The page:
Muslim women should not be allowed to wear burkas in public institutions, including banks, post offices, schools and even on public transportation, a report by a parliamentary committee said Tuesday.
Yet the report on how to stop Muslims from wearing the full-body garment in France fell short of gathering a consensus on key questions such as whether to completely ban the burka from French streets.
How to “stop this practice is not the most simple thing to define,” the report says.
As a result, the committee reduced its recommendation to a nonbinding resolution condemning the burka as “contrary to the values of the Republic.” It also called for educational programs to reduce fundamentalism.
Andre Gerin, a member of the Communist Party and president of the committee, cautioned that the report should not “lead to a debate about religion” but instead should focus discussion on the “scandalous practices” of terrorism and extremism that “hide behind the full veil.”
Socialists on the panel worried that the burka controversy could become part of a debate over French identity and stir anti-immigrant and anti-Muslim sentiment. Committee members also strongly disagreed over whether a full ban should become law; such a recommendation was left out of the report.
Nevertheless, lawmakers could be closer to drafting a bill barring the burka in selected places to assist public servants in dealing with veiled Muslims in hospitals and schools, the report said.
The report recommends denying services to anyone in a full-body veil, but it does not advocate other punishment.
A limited ban on burkas could be legally justified, said public law expert Denys de Bechillon at France’s Pau University, because it would address “a problem of security . . . in places where we need to identify people.”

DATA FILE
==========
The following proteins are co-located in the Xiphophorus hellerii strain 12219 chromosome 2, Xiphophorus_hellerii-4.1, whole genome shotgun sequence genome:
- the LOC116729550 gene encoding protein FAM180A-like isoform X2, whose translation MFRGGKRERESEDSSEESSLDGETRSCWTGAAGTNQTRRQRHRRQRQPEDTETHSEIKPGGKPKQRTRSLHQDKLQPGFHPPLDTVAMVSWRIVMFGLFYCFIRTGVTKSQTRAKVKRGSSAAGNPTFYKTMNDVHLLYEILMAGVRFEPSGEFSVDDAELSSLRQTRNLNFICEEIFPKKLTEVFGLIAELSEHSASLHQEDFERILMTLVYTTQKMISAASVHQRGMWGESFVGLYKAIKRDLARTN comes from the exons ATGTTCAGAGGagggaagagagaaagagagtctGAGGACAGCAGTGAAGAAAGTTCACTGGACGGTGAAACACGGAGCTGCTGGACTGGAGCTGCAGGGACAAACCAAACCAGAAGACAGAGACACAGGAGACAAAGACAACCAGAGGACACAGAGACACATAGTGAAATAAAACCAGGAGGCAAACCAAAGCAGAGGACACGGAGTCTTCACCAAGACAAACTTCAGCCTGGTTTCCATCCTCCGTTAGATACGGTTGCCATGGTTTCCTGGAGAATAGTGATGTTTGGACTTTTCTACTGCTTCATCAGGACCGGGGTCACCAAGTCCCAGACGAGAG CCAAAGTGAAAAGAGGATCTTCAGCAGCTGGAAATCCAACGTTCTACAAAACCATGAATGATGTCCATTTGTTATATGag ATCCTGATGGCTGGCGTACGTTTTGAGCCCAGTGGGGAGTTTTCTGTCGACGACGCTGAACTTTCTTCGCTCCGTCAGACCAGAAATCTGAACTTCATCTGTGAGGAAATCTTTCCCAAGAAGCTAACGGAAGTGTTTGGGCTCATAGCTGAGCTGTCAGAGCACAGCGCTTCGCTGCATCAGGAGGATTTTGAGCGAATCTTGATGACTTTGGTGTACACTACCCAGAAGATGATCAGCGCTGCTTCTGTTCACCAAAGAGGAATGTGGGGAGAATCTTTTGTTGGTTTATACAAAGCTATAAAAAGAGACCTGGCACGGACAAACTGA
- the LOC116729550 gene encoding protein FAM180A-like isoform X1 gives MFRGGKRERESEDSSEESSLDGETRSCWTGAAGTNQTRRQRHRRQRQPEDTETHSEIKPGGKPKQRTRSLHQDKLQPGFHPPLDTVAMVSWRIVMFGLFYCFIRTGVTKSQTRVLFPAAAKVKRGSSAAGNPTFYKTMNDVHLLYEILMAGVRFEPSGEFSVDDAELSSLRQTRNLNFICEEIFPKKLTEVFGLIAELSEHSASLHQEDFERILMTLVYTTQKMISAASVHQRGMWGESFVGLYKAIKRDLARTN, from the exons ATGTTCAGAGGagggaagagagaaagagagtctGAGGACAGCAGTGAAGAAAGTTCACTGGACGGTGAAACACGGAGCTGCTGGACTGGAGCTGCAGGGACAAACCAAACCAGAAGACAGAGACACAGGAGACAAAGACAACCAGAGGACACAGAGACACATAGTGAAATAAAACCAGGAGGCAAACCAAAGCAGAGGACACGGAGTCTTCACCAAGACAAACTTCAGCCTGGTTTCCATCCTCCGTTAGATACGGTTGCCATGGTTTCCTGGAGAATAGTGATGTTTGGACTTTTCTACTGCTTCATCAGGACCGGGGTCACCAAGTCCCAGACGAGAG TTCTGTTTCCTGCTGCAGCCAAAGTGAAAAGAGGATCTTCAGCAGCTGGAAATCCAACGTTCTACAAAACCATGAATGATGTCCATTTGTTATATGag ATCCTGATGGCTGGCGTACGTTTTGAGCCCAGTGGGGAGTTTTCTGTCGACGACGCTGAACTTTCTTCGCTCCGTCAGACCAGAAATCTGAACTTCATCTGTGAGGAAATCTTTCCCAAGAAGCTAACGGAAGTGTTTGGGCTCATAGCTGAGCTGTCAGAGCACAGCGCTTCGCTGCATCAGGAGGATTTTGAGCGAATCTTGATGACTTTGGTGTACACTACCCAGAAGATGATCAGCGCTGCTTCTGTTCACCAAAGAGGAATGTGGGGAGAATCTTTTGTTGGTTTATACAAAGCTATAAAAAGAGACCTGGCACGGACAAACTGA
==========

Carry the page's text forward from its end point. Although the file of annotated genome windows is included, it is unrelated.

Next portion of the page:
However, he said, a total ban on the burka could be ruled unconstitutional or even a rights violation.
President Nicolas Sarkozy said in June that the burka was “not welcome” in France, fueling a media frenzy.
Within weeks, the controversy “took to the French like mayonnaise,” De Bechillon said. “You mix the oil and the yolk, and at one precise moment they all congeal together. . . . It’s kind of the same story with the burka. It permitted a lot of debate on identity and . . . on the fear of Islam.”
In November, the Swiss voted in a referendum to ban construction of additional minarets in their country.
Though a majority in France say they would support an anti-burka law, a significant proportion -- 22% of respondents to a GN Research survey -- said they were “indifferent.”
The government estimates that nearly 2,000 women wear the burka in France, home to about 5 million Muslims.
Lauter is a special correspondent.